Skip to main content


Buy Article:

$39.00 plus tax (Refund Policy)


The aim of the present study was to examine the predictive effectiveness of self-efficacy in an academic setting. Seventy-six postgraduate students completed a questionnaire to assess efficacy expectations toward competencies perceived to underpin performance on the course. As there was a 13-week difference in time between completing the self-efficacy questionnaire and completing the performance criterion, it was considered important to assess the stability of self-efficacy measures. To this end, participants completed the same items one week later. Test-retest reliability results indicated that efficacy to cope with “intellectual demands”, “pass first time”, and “achieve a specific grade” were relatively stable. Performance was assessed using end of the semester grades. Regression results showed that “self-efficacy to cope with the intellectual demands of the program” predicted 11.5% of performance variance. Given that there was a 13- week time gap between self-efficacy and performance and that the complexity of the task was high, findings from the present study suggest that self-efficacy has some utility in an academic setting.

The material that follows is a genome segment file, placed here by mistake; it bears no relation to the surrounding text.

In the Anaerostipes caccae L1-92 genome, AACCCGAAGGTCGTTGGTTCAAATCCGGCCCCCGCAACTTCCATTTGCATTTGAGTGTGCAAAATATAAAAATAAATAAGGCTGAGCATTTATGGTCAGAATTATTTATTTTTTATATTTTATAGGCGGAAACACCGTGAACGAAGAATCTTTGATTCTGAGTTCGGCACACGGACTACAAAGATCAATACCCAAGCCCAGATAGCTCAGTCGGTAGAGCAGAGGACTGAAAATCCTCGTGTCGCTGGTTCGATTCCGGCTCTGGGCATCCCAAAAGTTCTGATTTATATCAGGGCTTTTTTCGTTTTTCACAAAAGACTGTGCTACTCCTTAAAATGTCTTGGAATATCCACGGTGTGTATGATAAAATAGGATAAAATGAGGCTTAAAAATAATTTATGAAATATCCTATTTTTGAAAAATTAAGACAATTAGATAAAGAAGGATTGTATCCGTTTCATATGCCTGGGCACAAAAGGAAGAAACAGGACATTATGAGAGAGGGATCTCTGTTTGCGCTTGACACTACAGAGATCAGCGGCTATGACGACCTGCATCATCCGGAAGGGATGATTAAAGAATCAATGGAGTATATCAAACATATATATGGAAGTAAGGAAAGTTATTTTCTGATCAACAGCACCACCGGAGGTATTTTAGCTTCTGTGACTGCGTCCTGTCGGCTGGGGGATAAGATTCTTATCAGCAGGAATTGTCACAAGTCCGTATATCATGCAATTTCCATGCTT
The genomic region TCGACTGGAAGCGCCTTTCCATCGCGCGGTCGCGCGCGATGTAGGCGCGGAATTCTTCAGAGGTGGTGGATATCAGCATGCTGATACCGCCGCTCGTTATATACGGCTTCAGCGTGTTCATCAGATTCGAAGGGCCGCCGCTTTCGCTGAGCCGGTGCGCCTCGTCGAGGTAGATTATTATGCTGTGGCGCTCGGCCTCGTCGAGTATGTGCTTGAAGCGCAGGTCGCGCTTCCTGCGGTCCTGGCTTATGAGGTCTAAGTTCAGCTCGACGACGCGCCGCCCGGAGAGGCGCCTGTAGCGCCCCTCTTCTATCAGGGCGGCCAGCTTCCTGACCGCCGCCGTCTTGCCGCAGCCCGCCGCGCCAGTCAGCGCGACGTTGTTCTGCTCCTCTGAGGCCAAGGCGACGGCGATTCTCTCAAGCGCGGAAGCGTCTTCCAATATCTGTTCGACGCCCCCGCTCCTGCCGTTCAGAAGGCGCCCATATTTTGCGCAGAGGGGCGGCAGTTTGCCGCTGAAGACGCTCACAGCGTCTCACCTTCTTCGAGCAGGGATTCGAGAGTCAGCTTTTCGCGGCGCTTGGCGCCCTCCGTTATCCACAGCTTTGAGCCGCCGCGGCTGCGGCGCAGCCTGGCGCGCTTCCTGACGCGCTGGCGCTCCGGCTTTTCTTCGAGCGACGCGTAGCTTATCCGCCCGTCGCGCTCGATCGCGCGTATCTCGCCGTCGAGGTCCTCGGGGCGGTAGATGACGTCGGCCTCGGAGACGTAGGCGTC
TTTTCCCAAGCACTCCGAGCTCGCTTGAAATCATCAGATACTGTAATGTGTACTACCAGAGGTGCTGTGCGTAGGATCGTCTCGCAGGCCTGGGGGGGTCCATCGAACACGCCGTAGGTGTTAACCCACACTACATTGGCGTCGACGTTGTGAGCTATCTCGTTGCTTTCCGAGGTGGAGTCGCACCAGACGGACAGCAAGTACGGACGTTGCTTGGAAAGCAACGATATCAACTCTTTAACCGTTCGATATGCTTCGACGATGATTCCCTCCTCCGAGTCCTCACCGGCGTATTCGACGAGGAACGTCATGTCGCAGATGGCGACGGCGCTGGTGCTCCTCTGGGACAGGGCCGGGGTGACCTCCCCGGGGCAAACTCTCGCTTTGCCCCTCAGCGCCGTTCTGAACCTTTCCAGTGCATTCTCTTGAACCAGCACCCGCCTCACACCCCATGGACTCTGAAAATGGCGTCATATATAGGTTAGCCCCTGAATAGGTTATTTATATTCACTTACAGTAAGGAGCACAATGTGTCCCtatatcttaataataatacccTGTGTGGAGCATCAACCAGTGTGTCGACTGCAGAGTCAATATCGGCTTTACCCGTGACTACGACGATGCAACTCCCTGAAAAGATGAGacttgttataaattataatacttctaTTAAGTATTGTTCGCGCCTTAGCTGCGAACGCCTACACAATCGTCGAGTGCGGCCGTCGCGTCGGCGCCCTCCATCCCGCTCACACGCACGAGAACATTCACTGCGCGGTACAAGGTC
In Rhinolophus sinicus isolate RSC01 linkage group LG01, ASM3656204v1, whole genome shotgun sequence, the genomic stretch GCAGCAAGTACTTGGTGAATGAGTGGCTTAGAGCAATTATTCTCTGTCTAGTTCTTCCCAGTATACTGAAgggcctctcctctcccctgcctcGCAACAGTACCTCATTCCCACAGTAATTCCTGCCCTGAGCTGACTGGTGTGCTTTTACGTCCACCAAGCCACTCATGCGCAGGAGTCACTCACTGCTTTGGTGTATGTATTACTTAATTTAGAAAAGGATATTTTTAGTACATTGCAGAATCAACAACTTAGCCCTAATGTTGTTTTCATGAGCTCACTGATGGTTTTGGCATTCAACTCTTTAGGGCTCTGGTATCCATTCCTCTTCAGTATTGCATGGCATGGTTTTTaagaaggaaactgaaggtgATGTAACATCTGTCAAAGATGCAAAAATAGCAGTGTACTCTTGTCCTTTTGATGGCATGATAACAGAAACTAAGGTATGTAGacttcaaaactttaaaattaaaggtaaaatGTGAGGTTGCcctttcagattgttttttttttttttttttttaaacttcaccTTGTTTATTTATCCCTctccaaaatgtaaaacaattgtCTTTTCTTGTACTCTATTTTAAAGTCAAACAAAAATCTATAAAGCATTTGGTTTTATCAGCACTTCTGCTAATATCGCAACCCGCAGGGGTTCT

Document Type: Research Article


Publication date: January 1, 2001

More about this publication?

Access Key

Free Content
Free content
New Content
New content
Open Access Content
Open access content
Partial Open Access Content
Partial Open access content
Subscribed Content
Subscribed content
Free Trial Content
Free trial content
Cookie Policy
Cookie Policy
Ingenta Connect website makes use of cookies so as to keep track of data that you have filled in. I am Happy with this Find out more